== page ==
Flow is the mental state of operation in which a person performing an activity is fully immersed in a feeling of energized focus, full involvement, and enjoyment in the process of the activity.
In essence, flow is characterized by complete absorption in what one does.
Proposed by Mihály Csíkszentmihályi, this positive psychology concept has been widely referenced across a variety of fields.
According to Csikszentmihalyi, flow is completely focused motivation. It is a single-minded immersion and represents perhaps the ultimate experience in harnessing the emotions in the service of performing and learning. In flow, the emotions are not just contained and channeled, but positive, energized, and aligned with the task at hand. To be caught in the ennui of depression or the agitation of anxiety is to be barred from flow. The hallmark of flow is a feeling of spontaneous joy, even rapture, while performing a task although flow is also described (below) as a deep focus on nothing but the activity – not even oneself or one’s emotions.
Flow has many of the same characteristics as (the positive aspects of) hyperfocus. However, hyperfocus is not always described in such universally glowing terms. For examples, some cases of spending “too much” time playing video games, or of getting side-tracked and pleasurably absorbed by one aspect of an assignment or task to the detriment of the assignment in general. In some cases, hyperfocus can “grab” a person, perhaps causing him or her to appear unfocused or to start several projects, but complete few.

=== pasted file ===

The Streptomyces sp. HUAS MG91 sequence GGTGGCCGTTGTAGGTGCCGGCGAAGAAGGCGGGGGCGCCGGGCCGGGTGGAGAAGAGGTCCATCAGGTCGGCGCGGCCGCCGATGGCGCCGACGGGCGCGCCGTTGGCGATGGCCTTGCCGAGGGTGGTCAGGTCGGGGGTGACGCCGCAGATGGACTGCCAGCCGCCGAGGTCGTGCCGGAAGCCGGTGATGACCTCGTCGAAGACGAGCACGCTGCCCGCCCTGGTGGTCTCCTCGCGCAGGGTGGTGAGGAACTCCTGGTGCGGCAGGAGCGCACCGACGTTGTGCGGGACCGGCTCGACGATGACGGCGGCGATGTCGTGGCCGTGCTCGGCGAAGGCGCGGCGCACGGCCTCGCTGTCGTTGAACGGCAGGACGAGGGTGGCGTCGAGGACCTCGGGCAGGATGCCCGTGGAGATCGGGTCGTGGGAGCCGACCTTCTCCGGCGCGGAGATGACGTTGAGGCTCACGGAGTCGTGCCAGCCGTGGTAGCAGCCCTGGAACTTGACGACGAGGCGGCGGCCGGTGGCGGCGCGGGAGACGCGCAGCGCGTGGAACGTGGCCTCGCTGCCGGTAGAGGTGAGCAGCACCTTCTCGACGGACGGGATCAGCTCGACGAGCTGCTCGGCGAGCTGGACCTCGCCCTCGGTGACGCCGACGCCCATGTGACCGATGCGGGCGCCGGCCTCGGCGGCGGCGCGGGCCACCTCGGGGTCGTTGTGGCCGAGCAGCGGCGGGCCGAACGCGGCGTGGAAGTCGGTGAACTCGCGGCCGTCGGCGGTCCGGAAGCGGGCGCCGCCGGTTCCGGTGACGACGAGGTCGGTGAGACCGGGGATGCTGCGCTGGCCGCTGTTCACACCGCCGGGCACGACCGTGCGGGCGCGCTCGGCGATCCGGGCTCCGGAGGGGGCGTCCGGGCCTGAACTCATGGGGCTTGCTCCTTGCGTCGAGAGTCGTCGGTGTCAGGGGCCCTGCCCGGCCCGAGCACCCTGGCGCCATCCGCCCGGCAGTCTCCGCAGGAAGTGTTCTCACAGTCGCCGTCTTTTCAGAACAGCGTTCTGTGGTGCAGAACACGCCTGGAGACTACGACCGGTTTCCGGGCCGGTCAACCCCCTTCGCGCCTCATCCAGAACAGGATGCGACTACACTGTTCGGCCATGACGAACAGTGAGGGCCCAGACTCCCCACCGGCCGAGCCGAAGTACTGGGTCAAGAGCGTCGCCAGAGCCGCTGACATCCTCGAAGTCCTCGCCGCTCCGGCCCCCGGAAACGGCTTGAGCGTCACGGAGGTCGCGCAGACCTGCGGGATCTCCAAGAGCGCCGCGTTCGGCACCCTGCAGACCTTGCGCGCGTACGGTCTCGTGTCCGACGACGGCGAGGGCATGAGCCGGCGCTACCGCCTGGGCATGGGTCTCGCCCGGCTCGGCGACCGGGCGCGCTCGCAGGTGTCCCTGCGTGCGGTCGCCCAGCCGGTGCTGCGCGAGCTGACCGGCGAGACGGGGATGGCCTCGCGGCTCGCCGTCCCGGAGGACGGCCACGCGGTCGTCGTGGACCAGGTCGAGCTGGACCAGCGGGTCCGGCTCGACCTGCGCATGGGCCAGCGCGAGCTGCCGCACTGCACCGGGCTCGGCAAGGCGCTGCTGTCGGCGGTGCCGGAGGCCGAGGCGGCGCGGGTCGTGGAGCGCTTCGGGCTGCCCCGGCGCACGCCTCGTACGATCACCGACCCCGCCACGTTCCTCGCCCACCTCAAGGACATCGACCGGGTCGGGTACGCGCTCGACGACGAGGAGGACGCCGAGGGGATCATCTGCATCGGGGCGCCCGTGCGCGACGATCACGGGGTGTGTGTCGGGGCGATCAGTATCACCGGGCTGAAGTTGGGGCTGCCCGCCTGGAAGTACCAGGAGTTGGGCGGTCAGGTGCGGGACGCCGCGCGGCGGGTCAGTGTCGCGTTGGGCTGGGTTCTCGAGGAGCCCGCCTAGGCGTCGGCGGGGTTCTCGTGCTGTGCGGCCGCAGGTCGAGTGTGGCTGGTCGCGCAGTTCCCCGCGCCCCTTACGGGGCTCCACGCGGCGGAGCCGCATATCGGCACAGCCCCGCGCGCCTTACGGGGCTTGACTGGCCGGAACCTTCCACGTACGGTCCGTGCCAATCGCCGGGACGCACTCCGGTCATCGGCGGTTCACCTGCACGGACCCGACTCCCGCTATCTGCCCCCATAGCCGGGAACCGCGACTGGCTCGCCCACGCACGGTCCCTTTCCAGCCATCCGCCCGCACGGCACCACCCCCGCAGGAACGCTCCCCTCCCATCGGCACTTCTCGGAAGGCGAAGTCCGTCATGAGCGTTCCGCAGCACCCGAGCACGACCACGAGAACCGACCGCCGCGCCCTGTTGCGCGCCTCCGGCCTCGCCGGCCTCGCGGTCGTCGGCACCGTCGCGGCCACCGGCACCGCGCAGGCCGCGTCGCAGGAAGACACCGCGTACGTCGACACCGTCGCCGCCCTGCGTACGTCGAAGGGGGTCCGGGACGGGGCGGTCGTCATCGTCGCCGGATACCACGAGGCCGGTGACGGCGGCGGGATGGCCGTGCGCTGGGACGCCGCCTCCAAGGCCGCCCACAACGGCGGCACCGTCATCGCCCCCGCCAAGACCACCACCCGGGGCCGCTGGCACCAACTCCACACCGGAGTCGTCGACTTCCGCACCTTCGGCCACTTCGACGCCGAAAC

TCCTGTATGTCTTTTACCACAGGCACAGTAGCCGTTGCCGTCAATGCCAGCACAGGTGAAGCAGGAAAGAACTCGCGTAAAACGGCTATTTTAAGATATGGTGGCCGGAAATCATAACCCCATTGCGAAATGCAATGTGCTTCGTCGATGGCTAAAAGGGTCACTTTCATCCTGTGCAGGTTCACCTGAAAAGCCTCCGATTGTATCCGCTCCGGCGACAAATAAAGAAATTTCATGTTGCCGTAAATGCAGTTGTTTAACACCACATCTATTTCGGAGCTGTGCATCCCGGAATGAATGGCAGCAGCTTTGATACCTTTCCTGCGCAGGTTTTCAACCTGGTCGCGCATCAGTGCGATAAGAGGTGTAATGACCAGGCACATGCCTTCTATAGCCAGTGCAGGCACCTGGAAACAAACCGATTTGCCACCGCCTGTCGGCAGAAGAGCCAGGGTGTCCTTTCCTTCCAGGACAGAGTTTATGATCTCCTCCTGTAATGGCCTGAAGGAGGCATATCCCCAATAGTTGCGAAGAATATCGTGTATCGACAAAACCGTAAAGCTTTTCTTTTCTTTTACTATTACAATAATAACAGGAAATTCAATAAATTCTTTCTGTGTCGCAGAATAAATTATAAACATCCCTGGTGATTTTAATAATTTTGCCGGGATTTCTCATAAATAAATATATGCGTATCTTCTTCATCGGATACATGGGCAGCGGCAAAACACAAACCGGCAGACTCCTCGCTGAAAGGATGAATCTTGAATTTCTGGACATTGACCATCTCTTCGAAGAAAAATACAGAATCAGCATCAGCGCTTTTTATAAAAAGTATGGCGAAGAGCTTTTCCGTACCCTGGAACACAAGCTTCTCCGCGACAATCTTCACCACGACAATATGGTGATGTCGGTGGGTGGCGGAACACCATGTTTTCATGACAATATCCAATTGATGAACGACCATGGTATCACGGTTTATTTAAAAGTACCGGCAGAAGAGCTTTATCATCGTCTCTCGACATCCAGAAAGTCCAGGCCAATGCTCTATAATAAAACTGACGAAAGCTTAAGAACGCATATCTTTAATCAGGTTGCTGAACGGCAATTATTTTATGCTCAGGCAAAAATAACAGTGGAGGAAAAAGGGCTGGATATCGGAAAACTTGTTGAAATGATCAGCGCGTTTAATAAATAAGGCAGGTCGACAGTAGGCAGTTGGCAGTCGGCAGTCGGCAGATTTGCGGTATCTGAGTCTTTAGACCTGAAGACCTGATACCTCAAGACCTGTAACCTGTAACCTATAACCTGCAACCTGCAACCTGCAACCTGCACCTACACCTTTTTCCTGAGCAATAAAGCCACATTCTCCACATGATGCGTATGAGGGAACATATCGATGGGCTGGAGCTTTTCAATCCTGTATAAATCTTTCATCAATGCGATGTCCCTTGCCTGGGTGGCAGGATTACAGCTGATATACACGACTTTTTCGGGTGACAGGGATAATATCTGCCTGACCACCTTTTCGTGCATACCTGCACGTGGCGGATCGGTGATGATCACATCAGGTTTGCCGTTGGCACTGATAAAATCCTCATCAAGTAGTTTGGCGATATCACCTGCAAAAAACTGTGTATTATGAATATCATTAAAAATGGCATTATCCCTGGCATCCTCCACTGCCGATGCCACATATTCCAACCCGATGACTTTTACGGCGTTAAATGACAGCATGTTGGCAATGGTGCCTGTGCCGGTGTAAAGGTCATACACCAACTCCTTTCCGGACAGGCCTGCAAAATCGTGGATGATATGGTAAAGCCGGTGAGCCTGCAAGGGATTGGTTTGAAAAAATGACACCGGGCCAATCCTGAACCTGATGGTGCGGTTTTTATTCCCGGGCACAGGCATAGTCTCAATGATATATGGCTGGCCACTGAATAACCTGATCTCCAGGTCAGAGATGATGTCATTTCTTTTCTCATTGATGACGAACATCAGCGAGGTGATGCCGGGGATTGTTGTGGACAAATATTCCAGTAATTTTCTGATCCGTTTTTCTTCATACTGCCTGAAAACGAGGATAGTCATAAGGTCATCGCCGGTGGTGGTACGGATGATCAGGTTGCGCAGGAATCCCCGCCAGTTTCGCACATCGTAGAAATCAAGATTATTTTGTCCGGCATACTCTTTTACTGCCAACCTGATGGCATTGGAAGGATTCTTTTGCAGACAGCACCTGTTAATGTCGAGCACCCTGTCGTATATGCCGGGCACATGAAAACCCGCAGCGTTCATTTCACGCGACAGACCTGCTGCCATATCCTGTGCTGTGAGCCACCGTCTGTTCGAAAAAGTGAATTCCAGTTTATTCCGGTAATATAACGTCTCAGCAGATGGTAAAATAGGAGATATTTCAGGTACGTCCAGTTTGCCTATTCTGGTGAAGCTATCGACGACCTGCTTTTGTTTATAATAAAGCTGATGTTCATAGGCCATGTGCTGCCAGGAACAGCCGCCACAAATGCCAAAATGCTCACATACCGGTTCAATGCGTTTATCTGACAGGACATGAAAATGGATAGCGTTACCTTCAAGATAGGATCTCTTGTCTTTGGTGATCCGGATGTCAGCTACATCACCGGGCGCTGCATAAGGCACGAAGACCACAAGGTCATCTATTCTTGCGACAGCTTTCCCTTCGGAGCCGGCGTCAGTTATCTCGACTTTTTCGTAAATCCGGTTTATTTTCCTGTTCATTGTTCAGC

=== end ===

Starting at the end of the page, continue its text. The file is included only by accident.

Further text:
Colloquial terms for this or similar mental states include: to be in the moment, present, in the zone, on a roll, wired in, in the groove, on fire, in tune, centered,singularly focused, going ham, or going beast mode.
Components of flow
Nakamura and Csíkszentmihályi identify the following six factors as encompassing an experience of flow.
- intense and focused concentration on the present moment
- merging of action and awareness
- a loss of reflective self-consciousness
- a sense of personal control or agency over the situation or activity
- a distortion of temporal experience, one’s subjective experience of time is altered
- experience of the activity as intrinsically rewarding, also referred to as autotelic experience
Those aspects can appear independently of each other, but only in combination do they constitute a so-called flow experience.
Flow is so named because during Csíkszentmihályi’s 1975 interviews several people described their “flow” experiences using the metaphor of a water current carrying them along. The psychological concept of flow as becoming absorbed in an activity is thus unrelated to the older phrase go with the flow.